In 1981, on my way to visit Sikh friends in Punjab, I had the opportunity to visit Sikh communities in Southeast Asia. This opened my eyes to be very different experience and positionings of Sikhs in Southeast Asia. It also helped me to reflect more broadly on Sikh lives in the diaspora and set me off on a path of investigating Sikh experiences in different settings. As a consequence, Jerry Barrier and I, who had been speakers at the first Sikh studies gathering held at the University of Michigan in 1985, organized a follow up conference in 1986 on the Sikh diaspora. This early Sikh studies gathering led to our co-edited 1989 volume, The Sikh Diaspora: Migration and the Experience Beyond Punjab.
In 1992-93, courtesy of Fulbright and SSRC/ACLS fellowships, I returned to Southeast Asia for what was to have been a collaborative research project on Sikh communities in the region. Kernial Singh Sandhu, a Malaysian born Sikh and the preeminent historian of Indian migration to Southeast Asia, was then the director of the Institute of Southeast Asian Studies in Singapore. He and I had planned to work collaboratively; but, tragically, he passed away before my arrival. My own subsequent research with Sikh communities in Indonesia, Singapore, and Malaysia was itself interrupted by back surgeries and recuperation, but it did lead to some contributions to the literature on Sikhs in Southeast Asia.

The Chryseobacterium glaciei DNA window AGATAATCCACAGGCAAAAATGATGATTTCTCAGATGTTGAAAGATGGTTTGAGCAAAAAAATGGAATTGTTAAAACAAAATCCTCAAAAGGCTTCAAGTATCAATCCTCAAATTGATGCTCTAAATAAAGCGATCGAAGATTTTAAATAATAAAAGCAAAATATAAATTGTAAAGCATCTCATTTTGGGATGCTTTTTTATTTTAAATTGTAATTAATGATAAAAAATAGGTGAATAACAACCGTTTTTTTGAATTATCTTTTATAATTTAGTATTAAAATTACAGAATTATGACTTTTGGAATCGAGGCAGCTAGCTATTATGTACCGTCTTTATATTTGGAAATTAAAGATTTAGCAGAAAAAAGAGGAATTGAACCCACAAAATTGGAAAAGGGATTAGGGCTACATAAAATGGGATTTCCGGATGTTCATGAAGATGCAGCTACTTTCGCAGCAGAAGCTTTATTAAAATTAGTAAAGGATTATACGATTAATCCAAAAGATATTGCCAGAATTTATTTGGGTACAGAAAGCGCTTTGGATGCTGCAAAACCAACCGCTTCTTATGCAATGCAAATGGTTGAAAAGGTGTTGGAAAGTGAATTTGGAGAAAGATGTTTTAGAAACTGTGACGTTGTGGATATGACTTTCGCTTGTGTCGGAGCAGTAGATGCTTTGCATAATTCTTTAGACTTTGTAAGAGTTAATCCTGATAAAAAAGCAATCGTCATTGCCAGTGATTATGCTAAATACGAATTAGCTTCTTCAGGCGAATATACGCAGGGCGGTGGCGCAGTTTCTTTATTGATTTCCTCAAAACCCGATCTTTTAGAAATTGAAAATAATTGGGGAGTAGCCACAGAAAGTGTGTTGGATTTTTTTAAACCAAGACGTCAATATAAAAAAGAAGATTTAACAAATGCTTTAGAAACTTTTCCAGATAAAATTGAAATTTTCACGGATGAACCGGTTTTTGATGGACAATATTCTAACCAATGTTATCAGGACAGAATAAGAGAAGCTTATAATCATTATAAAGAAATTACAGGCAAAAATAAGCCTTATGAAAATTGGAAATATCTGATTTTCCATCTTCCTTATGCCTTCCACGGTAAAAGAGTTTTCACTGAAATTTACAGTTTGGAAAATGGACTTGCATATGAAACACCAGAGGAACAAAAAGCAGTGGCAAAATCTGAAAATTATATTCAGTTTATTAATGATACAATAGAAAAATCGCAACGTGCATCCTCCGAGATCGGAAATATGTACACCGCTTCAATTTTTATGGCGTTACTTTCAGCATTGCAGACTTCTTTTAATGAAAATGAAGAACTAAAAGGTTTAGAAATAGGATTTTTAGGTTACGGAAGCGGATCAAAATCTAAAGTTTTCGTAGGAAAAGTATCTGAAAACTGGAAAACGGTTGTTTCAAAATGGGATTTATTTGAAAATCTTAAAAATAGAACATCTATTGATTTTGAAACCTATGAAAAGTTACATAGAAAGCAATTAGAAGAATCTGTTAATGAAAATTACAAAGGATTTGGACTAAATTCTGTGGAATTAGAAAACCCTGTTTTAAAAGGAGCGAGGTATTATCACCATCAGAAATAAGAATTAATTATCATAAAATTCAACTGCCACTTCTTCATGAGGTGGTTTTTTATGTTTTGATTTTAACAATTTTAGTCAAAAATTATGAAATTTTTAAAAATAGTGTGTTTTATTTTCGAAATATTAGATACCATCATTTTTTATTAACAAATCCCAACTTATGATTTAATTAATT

I had become intrigued over the years by stories I heard about the Sikh communities in Australia, not least because some of the Southeast Asian Sikhs I met talked about Australia as a new migration destination. In 1999, I was able to conduct research in Sydney, Melbourne, and Woolgoolga, while associated with the Research Institute for the Humanities and Social Sciences at the University of Sydney. While in Woolgoolga, I met Rashmere Bhatti, who had recently received a Centenary of Federation grant from the Australian government to tell the story of her own Punjabi Sikh community in Woolgoolga. Rashmere, reminding me that I had previously written that there ought to be more collaboration between scholars and local communities, invited me to help with the project. Our subsequent collaboration, incorporating voices of community members and also reflections from other scholars who had worked in the community, resulted in a multi-vocal social history-cum-ethnography of the local Sikh community, which appeared in 2001 as A Punjabi Sikh Community in Australia: From Indian Sojourners to Australian Citizens.